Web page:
Beverley McKiver: Our art is political by its very existence.

We are excited to have Ottawa-based pianist, composer and storyteller Beverley McKiver in this year’s festival with her musical suite Boozhoo Manoomin, presented in collaboration with vocalist Nicole Joy-Fraser and musicians Ruhee Dewji (flute), Steafán Hannigan (percussions) and Saskia Tomkins (strings).

The title of the piece is a combination of “boozhoo”, a greeting in Anishinabemowin, and “manoomin”, the sacred food of the Anishinabeg. “I have had a lifelong fascination with manoomin (wild rice). It was often served as a favourite casserole dish at parties in Northwestern Ontario in my childhood. I began reading everything I could find about the plant and was later elated when someone showed it to me growing in the wild. As I gradually came to understand the relationship between my ancestors and manoomin, I felt compelled to musically explore that rich legacy.”

The manoomin harvest is currently under threat as a result of human industrial and recreational activities. The sustainability of manoomin is indicative of the state of our planet’s health and well-being. Through this musical exploration, McKiver hopes the audience will not only learn more about the plant, but how it is intertwined with our past, present and future history on Turtle Island, and our responsibility as habitants of this land.

McKiver believes that our understanding, relationships and health are strengthened by sharing our stories, and Boozhoo Manoomin is one of the multiple ways she wishes to teach, remind, and bring us together.

Following the premiere at Water is Life (But Many Can’t Drink It) conference in September 2017, McKiver develops the piece beyond music for Weesageechak by incorporating dance and storytelling. “Weesageechak’s focus on Indigenous performing arts inspired me to apply. I am grateful for the opportunity to collaborate with other artists who will bring their creativity to add new dimensions to my work. I am excited to meet other Indigenous artists and witness their stories and visions.”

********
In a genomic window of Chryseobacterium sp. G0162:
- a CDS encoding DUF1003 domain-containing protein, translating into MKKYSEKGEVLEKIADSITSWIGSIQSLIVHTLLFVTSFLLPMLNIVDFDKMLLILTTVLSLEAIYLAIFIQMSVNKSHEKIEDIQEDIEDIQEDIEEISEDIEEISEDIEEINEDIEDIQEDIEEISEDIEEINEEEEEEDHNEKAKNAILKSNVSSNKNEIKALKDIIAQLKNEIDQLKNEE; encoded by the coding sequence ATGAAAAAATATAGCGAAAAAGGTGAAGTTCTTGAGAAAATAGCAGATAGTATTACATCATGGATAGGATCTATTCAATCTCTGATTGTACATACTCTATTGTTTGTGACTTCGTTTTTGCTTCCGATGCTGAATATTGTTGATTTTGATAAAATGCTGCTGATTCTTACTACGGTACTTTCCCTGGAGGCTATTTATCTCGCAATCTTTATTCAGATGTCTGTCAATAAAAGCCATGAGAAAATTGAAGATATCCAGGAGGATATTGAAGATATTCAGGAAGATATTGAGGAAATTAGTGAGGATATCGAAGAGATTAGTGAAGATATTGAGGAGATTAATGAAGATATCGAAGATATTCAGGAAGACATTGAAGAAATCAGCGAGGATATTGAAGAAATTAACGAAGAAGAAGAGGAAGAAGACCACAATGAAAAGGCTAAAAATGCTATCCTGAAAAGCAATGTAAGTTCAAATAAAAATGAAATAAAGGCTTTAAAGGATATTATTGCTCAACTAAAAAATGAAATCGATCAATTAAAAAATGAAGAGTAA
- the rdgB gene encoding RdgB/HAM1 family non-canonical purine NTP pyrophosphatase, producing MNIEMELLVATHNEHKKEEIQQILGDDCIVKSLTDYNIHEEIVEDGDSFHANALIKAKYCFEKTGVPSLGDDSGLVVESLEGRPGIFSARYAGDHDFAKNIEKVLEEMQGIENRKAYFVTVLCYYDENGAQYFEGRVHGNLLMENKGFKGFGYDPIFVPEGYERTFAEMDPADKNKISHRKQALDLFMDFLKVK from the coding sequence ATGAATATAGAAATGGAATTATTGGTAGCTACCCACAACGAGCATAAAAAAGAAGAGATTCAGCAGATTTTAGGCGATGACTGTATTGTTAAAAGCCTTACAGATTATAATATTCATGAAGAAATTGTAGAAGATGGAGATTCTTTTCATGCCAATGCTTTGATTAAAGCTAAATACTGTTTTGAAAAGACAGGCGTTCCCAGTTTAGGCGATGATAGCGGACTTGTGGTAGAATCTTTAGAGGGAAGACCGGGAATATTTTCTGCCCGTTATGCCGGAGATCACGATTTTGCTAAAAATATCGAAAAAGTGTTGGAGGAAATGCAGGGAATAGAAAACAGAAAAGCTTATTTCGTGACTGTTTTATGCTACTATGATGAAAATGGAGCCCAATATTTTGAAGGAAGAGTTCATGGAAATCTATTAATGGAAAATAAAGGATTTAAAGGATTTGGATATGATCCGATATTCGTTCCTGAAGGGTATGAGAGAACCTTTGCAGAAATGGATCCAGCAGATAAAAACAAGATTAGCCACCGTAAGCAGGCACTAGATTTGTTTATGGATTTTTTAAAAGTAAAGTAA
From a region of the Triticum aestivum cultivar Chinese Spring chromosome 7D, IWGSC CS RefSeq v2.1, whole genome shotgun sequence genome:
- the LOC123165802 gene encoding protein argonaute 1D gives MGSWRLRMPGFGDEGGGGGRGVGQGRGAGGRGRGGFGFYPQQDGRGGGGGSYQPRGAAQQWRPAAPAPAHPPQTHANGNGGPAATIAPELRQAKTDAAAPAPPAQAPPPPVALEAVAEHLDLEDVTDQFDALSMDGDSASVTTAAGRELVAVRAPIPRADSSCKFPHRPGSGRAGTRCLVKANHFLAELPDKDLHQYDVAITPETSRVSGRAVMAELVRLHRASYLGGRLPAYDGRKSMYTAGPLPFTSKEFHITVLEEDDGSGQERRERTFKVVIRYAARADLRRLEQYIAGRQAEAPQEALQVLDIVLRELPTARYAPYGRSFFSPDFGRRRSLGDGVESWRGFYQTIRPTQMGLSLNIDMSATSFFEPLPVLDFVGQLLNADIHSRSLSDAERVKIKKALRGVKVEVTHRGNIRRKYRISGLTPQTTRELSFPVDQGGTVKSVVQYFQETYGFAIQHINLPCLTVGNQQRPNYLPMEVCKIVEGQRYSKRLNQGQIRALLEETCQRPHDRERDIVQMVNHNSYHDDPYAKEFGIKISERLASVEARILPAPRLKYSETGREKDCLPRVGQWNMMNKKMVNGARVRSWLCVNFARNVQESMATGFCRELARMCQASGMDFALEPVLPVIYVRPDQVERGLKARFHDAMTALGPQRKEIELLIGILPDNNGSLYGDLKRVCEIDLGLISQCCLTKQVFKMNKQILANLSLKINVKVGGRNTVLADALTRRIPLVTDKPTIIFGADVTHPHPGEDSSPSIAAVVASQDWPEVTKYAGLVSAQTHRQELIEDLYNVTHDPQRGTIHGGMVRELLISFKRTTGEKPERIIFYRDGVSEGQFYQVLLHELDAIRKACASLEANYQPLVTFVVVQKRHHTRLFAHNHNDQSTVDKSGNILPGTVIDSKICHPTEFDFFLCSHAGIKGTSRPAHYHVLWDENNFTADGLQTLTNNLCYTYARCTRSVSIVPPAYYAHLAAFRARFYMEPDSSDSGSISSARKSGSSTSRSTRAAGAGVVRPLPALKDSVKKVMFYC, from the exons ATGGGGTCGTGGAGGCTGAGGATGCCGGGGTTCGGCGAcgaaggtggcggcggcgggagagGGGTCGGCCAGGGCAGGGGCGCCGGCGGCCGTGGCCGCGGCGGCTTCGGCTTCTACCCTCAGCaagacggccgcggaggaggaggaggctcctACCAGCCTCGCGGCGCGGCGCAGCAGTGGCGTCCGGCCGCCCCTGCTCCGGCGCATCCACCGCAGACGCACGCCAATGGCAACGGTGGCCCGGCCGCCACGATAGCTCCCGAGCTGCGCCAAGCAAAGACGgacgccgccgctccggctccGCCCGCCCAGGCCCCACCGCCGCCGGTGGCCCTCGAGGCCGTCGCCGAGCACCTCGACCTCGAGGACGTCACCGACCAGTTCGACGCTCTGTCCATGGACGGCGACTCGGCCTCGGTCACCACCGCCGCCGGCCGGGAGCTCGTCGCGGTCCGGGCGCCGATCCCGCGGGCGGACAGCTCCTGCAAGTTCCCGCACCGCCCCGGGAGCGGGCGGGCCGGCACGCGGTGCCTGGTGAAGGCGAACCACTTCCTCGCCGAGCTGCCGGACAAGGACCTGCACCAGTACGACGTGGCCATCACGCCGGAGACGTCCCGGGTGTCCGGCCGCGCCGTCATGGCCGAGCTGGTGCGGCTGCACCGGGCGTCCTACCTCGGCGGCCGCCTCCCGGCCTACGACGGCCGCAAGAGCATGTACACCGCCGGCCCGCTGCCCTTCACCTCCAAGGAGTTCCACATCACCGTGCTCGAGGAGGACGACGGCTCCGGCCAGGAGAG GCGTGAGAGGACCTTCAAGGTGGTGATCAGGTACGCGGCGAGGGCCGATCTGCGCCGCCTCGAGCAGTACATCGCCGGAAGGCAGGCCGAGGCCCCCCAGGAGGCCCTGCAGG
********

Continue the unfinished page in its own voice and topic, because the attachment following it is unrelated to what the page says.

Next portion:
Catch Beverley McKiver’s beautiful musical suite Boozhoo Manoomin on Wednesday November 21st.

More about Beverley McKiver

What piece are you looking forward to seeing at W31?
As many as I can while I’m here!

Who is your Indigenous role model? How do they inspire you?
I have too many to count, but I am inspired by the ones whose names I do not know. They are the ones who passed on the flame to the next generation in the darkest times; the ones who whispered in their languages to each other when it was not safe to do so; the ones who kept alive the knowledge of food, medicines, and ceremonies; the ones who kept dancing when it was illegal; the ones who gather around the kitchen table to plan and dream for future generations.

What’s the best piece of advice you’ve been given?
From a fortune cookie: Let your creative side shine through.

Do you have any advice for young Indigenous creators just coming onto the scene?
Take risks and embrace each opportunity that comes along. It’s never too late to follow you passion or try something new.

What are your thoughts on addressing political topics through Indigenous art?
Indigenous art is political by its very existence since it was supposed to be extinguished.

What does art mean to you?
A lifetime of discovery and a legacy for future generations.

What are you craving right now?
A good walk in the sunshine.

What is coming up next for you?
I am working on a new suite of piano compositions.